a little of this and that
First off, I absolutely agree with the Portland
. At 45 million Portland's
is absolutely worth it. Besides, no public transit project worth
a hoot costs 15 million, and this one spurs 1.9 billion in development. Then there
is the fact that it allows OHSU (Portland's biggest employer) to expand. Not to
mention it is the first really ambitious bit of world class signature architecture
the city has attempted since the Freemont bridge. In that context it seems like
a good deal. Visually, it gives Portland a symbol of its new progressive on the
outside as well as inside image.
Saltz's brilliant review of Robert Rauschenberg's combines
is right on and
one of his best bits of writing to date. Although I reject the idea of RR being
the American Picasso, he is the artist that exemplified how Americans pragmatically
reinvent themselves (at all costs, including risking serious duds).
I logged a lot of time in front of the last combine pictured, Studio
, when it was on display at the Portland Art Museum a year or
two ago. The way the piece foregrounded the idea of internal studio practices and pointed
towards the transmission of the messy results via the image of telephone wires
was practically romantic (even down to the pun of the two halves of the painting
held in tension by the wall mountings, taut string and counterbalancing weight).
In that painting Rauschenberg presents the studio struggle as a manufactured crime scene with a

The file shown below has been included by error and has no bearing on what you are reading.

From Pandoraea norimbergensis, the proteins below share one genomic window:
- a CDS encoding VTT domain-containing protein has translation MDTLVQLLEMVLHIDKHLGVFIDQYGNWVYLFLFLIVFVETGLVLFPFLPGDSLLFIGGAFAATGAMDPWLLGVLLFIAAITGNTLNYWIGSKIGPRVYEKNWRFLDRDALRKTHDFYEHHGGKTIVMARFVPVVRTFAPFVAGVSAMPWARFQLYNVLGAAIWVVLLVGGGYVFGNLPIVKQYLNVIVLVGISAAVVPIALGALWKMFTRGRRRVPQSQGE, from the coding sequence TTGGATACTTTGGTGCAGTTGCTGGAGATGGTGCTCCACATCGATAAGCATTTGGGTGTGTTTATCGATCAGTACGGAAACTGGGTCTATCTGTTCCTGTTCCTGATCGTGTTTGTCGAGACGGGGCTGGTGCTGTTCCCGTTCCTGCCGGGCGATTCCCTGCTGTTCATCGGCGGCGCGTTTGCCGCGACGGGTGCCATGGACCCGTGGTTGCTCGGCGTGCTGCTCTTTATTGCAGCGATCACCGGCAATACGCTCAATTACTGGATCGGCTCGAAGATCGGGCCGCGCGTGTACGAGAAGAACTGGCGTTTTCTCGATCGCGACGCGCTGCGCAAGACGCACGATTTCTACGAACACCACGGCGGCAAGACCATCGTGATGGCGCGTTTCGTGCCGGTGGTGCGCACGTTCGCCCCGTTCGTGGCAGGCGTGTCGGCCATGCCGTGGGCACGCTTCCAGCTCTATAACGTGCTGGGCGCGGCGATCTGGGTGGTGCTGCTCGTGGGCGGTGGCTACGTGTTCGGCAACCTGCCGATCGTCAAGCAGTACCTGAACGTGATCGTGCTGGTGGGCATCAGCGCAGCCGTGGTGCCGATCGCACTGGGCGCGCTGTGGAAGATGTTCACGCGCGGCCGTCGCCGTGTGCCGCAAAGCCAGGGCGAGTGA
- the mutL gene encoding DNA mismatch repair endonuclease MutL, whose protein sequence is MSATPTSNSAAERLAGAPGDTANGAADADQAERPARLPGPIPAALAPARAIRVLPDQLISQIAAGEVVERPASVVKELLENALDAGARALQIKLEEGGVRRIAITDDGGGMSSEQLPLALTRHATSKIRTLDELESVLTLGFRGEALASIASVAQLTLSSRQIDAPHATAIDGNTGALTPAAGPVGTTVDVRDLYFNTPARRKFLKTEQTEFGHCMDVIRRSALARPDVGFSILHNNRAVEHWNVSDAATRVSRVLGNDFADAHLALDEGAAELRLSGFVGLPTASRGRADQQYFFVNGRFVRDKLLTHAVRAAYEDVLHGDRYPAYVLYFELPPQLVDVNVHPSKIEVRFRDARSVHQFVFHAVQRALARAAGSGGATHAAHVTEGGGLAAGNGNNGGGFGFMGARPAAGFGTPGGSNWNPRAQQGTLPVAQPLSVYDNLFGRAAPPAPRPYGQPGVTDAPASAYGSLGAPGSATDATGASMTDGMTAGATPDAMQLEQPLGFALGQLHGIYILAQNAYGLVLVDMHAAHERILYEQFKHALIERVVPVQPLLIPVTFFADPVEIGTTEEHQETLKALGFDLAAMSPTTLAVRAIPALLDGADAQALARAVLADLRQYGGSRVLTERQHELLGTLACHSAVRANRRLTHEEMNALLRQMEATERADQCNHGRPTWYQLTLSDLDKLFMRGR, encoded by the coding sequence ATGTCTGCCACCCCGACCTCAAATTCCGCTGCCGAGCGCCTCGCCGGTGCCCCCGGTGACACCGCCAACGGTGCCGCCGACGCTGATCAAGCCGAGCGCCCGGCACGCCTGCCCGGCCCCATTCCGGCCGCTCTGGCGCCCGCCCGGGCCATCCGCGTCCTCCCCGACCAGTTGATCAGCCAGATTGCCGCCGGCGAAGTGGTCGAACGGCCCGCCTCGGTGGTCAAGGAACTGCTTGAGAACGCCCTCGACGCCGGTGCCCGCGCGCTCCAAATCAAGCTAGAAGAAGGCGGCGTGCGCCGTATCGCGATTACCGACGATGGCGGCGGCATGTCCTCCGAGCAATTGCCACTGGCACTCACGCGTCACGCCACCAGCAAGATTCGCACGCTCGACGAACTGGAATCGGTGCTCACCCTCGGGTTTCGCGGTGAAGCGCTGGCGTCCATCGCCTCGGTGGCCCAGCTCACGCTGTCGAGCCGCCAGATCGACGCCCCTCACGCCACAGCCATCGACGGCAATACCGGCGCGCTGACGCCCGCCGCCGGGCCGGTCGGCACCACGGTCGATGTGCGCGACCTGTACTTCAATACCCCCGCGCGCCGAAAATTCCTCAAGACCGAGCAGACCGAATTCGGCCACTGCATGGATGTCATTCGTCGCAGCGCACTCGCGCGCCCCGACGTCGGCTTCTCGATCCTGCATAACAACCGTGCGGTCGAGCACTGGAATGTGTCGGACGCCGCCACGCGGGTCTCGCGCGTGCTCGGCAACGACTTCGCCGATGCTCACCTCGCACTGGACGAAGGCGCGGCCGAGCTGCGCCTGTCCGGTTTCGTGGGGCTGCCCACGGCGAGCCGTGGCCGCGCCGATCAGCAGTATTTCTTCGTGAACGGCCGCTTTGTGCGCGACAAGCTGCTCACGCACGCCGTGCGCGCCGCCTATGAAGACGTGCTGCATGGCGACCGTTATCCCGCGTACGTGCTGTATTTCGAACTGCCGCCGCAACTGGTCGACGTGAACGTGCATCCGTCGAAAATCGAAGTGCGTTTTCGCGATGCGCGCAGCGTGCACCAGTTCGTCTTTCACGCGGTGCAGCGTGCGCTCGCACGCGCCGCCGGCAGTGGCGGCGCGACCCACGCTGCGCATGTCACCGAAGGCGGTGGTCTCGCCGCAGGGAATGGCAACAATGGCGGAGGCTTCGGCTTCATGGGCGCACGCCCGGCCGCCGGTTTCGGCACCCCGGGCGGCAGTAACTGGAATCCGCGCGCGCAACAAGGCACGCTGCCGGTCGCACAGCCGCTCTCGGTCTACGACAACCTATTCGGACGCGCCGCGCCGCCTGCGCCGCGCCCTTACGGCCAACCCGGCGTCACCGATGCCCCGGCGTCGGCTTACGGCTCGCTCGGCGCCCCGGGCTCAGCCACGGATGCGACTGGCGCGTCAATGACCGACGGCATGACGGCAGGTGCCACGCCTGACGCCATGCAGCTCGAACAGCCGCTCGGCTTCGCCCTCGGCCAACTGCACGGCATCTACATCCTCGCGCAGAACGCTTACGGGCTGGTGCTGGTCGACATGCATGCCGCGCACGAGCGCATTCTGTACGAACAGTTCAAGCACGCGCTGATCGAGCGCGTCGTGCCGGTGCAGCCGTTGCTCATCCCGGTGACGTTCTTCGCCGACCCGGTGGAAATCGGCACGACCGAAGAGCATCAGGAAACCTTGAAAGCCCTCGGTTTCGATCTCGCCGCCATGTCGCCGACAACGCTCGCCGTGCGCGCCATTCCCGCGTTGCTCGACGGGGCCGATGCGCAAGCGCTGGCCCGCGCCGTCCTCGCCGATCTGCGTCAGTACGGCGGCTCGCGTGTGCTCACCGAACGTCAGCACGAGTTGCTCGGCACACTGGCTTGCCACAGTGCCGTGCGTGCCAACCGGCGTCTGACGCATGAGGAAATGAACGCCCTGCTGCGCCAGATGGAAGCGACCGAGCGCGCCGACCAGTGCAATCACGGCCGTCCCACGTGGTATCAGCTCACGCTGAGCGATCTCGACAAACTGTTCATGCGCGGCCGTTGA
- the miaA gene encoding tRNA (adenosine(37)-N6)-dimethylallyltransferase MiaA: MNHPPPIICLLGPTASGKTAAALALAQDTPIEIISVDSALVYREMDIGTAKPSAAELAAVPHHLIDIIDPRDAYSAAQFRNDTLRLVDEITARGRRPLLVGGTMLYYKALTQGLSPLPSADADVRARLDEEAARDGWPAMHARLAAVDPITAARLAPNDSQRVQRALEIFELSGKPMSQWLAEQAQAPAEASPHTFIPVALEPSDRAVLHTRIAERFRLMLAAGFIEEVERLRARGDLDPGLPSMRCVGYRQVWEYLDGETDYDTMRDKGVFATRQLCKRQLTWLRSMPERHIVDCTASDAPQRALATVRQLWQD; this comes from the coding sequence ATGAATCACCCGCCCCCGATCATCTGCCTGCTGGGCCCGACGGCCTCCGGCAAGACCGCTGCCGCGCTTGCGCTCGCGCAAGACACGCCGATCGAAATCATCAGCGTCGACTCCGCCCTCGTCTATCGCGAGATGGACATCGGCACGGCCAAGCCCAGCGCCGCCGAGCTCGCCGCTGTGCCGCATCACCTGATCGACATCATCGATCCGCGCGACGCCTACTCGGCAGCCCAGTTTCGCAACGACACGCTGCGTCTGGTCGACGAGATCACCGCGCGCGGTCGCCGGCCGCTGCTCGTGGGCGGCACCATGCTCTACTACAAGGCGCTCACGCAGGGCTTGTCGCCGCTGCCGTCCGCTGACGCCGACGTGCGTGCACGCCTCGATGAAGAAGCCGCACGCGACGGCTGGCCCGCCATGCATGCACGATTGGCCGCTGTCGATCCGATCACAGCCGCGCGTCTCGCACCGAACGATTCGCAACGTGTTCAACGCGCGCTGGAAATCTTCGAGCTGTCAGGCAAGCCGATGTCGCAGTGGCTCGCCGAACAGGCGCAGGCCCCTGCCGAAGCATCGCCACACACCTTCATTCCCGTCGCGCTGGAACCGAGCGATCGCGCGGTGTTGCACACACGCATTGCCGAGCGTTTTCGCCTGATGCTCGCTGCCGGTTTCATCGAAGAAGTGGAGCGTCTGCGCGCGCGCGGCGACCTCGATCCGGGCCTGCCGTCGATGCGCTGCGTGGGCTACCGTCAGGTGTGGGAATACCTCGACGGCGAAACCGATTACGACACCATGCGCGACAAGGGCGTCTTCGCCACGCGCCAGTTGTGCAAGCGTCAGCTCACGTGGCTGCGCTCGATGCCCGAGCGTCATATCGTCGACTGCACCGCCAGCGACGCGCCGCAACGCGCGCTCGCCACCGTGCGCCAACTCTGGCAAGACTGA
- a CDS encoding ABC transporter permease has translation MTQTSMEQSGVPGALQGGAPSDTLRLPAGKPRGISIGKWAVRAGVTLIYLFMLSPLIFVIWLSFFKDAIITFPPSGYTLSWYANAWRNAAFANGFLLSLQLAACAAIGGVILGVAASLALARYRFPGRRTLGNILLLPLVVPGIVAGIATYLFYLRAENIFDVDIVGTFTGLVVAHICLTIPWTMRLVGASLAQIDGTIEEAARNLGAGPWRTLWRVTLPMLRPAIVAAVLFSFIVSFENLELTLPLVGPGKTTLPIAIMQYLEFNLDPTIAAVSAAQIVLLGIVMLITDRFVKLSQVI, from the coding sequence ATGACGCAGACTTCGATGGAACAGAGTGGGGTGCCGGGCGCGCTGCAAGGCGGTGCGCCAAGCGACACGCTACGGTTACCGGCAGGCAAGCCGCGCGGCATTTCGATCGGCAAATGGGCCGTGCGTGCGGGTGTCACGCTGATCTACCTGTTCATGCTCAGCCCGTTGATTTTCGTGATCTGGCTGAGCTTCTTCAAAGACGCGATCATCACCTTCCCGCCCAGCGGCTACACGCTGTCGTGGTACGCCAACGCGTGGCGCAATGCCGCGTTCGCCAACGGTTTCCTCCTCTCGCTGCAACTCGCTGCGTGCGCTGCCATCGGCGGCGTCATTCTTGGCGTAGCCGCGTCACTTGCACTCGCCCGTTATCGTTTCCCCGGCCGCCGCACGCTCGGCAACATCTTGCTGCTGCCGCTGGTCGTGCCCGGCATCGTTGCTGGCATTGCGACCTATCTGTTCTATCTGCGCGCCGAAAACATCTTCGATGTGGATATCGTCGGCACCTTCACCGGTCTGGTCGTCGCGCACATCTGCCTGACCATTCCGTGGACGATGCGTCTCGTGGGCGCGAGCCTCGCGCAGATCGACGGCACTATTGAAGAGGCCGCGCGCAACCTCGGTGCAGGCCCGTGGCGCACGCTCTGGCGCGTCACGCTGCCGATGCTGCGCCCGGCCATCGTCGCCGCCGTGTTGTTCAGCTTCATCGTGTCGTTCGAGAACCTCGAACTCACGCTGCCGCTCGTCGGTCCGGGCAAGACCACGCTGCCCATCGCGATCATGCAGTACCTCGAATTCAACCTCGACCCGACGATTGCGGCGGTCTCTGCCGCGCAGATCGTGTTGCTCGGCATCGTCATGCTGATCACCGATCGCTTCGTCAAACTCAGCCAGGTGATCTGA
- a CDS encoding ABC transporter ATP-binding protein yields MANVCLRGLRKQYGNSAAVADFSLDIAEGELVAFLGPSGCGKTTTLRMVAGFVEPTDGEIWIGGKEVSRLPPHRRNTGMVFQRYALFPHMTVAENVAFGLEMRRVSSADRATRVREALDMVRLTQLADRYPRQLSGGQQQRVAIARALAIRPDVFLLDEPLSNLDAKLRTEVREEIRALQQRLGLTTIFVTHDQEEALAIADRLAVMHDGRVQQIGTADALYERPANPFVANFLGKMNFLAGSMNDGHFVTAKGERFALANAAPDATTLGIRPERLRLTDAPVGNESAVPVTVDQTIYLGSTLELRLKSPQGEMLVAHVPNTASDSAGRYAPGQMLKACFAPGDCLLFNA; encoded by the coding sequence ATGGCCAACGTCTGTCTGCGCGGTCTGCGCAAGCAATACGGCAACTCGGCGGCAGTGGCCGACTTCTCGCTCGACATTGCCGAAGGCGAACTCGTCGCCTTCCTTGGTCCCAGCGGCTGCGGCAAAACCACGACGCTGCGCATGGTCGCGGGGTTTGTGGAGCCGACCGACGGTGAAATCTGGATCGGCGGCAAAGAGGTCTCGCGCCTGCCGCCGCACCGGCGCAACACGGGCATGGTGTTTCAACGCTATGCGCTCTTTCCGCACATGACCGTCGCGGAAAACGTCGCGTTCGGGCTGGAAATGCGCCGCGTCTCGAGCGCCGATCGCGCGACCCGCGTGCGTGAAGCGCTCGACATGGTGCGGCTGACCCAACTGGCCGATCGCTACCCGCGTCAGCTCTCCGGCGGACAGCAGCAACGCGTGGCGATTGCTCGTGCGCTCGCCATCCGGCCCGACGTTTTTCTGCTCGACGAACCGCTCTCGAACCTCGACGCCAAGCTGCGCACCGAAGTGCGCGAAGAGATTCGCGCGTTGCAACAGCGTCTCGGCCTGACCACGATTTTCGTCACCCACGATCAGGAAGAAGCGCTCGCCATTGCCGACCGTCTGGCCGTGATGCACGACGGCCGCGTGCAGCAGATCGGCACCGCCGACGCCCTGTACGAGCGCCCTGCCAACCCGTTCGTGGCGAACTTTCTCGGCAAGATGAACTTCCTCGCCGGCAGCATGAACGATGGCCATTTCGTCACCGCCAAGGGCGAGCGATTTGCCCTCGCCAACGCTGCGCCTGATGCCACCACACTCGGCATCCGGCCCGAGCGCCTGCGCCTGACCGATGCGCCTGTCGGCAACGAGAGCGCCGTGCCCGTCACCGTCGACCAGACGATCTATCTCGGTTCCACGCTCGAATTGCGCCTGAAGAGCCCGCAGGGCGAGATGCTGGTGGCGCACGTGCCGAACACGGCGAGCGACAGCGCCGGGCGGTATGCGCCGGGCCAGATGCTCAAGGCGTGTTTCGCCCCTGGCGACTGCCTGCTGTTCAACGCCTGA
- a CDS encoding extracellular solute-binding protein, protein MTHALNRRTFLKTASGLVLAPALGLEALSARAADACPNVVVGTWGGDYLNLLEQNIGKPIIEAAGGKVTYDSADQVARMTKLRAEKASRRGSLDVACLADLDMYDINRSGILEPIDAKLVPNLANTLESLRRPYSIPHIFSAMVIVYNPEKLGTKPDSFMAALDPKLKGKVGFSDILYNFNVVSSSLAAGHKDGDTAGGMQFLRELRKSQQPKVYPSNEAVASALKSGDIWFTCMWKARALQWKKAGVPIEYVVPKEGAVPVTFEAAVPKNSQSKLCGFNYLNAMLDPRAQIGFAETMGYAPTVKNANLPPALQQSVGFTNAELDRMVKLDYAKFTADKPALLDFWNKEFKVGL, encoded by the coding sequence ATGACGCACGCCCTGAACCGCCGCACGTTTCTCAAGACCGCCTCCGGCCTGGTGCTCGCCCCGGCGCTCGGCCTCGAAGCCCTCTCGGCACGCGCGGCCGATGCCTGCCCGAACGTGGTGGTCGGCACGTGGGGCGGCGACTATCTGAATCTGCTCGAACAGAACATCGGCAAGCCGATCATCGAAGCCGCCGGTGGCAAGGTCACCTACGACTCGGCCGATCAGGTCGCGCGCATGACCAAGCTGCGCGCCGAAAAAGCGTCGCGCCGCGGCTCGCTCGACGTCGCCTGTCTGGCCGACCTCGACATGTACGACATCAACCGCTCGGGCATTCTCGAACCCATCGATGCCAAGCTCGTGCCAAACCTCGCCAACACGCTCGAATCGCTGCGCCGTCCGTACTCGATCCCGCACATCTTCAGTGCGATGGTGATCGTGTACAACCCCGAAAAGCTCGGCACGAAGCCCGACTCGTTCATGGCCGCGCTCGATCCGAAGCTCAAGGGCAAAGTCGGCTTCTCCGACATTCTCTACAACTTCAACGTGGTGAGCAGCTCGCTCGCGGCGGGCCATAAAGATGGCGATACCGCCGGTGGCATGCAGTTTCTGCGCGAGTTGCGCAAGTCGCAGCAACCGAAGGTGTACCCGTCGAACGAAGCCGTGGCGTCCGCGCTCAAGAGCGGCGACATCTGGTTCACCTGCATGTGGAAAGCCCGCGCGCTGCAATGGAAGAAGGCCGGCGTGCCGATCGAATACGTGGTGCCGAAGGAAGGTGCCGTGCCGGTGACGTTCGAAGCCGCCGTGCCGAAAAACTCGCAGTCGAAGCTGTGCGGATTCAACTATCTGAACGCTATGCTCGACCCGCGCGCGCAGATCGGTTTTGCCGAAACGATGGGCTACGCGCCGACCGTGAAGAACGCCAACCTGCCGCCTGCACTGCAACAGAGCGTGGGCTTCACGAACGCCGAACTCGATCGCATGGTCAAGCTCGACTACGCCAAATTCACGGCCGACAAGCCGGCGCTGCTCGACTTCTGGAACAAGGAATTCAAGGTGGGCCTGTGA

corpse, perpetrator, motive, opportunity and murder weapon he fabricated. Like Joseph
Cornell, Rauschenberg always treated collaged elements as a game but unlike
Duchamp was willing to play with readymades even if it meant losing. In Studio Painting
Rauschenberg has it both ways; he wins then dismisses the outcome by pointing
out how it was rigged. Artists love him because nobody purposefully cheated
greatness of its patina better while achieving it. Current collage artists like
seem to be unwilling to cheat against their own system of rules like Rauschenberg.
Posted by Jeff Jahn
on January 17, 2006 at 22:54
| Comments (4)
Hear hear! Totally echoed. The tram will truly be a gateway for so many people. It's a celebration of architecture ("Portland's Space Needle") as it will soar through the sky, add some touch of futurism (with style, of course) and be a very unique type project that is truy the first of its kind in terms of city-based transport. Those cars hold up to 80 people...thats almost 2 busloads. Have you ever taken the #8!!!! Then you know. The folks in the Laird Hill and Corbett neighborhoods who have been vocal about the changes to their welfare will rejoice when they are connected with a pedestrian bridge to the water, making their property values soar - and due to that most likely new business will be drawn there too. It is overall a totally tremendous idea. The press is way too hung up on the increased costs (almost ALL paid in full by OHSU by launch time). When this thing is built and complete, sometime early next year, all Portlanders will rejoice that we have made an investment in the future of our city. And to the naysayers, they will be the first bullying up to take the ride in the sky. Your support in the shadow of doubt will prove itself! :)
Posted by: TJ Norris at January 18, 2006 07:29 AM